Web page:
When two small-time grifters go big and walk away with $1.2 million from a gambling operation, they trigger a cavalcade of carnage.
A rip current of blood speeds through Brian Panowich’s third novel, “Hard Cash Valley” (Minotaur, $26.99, 304 pages), set mostly in the foothills of Georgia’s Blue Ridge Mountains.
Atlanta-area residents Archie Blackwell and Bobby Turo think they’ve scored big, but both pay a heavy price. Archie’s is particularly horrific, as two Filipino men — gangster “Smoke” and psychopath “Fenn” — conspire to torture and kill him in a motel room in Jacksonville, Fla. — and then set his corpse ablaze.
That leads the FBI to contact the Georgia Bureau of Investigation, which assigns former north Georgia fire chief and arson investigator Dane Kirby to the case. He partners with FBI agent Roselita Velasquez. And it’s not long until they learn that Smoke and Fenn are searching for Archie’s 11-year-old brother, William, a math savant who has Asperger’s syndrome.
The chase is on, the body count soars into double figures and betrayals abound as Panowich escalates the tension in this inspired thriller. He does so with breathtaking brutality, gritty and gifted prose and characters rendered with toughness and tenderness.
In October 1963, days before presidential assassinations in Saigon and Dallas and months before America’s military escalation, Vietnam was more than a squall but less than a hurricane in America’s psyche.
That’s the time in which “Play the Red Queen” (Soho Crime, $27.95, 360 pages), Juris Jurjevics’ third and final novel — he died in 2018 — takes place.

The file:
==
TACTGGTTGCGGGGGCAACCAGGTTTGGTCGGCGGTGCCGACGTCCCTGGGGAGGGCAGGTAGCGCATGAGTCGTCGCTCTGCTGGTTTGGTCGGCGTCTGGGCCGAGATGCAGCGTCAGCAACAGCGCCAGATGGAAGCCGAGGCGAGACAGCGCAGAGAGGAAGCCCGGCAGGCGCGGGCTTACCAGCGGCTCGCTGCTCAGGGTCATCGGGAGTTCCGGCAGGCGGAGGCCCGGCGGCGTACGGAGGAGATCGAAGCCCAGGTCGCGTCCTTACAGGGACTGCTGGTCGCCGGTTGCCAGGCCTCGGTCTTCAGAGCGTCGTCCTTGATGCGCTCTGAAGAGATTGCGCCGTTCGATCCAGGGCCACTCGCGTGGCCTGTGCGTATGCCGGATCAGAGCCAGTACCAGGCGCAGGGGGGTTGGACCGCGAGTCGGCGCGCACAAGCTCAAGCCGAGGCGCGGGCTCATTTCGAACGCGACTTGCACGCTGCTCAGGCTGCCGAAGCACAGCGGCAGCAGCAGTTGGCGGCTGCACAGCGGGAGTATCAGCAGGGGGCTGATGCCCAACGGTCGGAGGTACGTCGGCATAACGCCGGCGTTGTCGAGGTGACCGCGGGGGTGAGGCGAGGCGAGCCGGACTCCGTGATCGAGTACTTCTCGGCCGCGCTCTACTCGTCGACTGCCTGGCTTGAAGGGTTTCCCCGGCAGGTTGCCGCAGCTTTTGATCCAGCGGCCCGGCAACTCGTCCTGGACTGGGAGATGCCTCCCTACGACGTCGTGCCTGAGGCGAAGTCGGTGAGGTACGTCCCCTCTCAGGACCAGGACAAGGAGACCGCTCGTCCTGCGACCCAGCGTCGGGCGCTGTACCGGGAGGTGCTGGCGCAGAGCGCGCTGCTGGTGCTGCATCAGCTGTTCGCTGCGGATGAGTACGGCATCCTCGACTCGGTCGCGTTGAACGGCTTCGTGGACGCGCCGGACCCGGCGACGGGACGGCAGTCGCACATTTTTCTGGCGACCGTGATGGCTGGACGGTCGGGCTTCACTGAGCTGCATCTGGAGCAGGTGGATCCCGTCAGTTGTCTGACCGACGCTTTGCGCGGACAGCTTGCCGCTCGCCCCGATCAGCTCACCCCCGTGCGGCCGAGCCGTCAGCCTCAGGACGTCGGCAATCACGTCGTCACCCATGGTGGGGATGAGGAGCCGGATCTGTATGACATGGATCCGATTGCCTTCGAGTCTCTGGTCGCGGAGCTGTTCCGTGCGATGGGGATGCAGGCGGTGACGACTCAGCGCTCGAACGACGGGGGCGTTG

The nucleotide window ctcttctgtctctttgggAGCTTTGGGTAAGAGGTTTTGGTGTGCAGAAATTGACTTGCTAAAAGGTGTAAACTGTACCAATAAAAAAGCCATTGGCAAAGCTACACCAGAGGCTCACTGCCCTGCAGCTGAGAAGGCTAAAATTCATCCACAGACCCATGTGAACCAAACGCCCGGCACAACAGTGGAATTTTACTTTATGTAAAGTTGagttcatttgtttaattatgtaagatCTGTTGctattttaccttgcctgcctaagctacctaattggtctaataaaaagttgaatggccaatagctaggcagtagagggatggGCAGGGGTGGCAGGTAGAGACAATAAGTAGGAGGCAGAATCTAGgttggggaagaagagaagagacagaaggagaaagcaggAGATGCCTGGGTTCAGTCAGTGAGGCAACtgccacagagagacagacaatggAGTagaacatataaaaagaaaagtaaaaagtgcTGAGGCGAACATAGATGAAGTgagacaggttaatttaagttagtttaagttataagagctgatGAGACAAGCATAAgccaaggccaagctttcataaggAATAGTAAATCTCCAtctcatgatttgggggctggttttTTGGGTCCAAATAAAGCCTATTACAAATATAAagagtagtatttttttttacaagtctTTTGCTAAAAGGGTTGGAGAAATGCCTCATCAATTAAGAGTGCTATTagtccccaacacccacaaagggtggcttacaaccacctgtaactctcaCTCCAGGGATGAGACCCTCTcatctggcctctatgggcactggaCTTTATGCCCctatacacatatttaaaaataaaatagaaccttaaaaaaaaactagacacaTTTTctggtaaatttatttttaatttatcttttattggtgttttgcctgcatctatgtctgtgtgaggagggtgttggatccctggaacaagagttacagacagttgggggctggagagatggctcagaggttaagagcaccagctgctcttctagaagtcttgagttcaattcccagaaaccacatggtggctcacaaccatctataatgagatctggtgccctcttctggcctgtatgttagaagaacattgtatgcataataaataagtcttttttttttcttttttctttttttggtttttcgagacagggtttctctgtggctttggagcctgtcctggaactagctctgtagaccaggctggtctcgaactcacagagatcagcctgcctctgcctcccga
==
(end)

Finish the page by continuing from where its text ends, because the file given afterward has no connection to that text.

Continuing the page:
In Saigon, a beautiful young woman riding on the back of a scooter is dispatching U.S. Army officers with lethal marksmanship. After the third slaying, Staff Sgt. Ellsworth Miser and Sgt. Clovis Robeson are told to take over the investigation, find the killer and liquidate her.
They catch a break when they learn of Ba Van Tam, a Viet Cong deserter who might have information on the assassin’s identity. When they try to contact him, a South Vietnam prison official tells them he is dead.
But when they interview a U.S. officer in Da Nang, he reveals that in an early conversation with Tam, he learned that the next target of “Lady Death,” aka the “Red Queen,” is either America’s old fox, South Vietnamese President Ngo Dinh Diem, or the old American fox, U.S. Ambassador Henry Cabot Lodge; the uncertainty stems from language confusion.
What follows is a thriller filled with a plethora of politics, clusters of corruption and tides of treachery. As Jurjevics heightens the intensity, he uses his experience as a Vietnam veteran to create a twist-filled story rich with authenticity, edgy prose and characters drawn with plausibility, precision and passion.
With distilleries, breweries and cideries proliferating in Piedmont Virginia, you might think stills would be passé.
You’d be wrong, although you surely wouldn’t expect to find human remains nearby.
But that’s what Crozet residents and best friends Mary Minor “Harry” Haristeen and Susan Tucker discover while inspecting the timber tract they co-own in “Furmidable Foes” (Bantam, $28, 304 pages), the 29th entry in Rita Mae Brown’s series featuring the two women, their families and their neighbors.
And when Jeannie Cordle drops dead, the victim of a poisonous plant, at a fundraiser for an Albemarle County charity, Harry begins to ponder why anyone would want to kill Jeannie and whether something links the two deaths.
But that’s not all that Brown serves up in “Furmidable Foes.” She continues to alternate her tales between the events of the 21st century with related ones in the Crozet area in the 18th, with numerous subplots that chronicle the lives of white and black folks of that time.
As she does so, Brown, who lives near Greenfield in neighboring Nelson County, explores the connections that link the two eras. She peoples her intricate tale with familiar characters that she continues to develop while simultaneously introducing new ones that freshen the cast.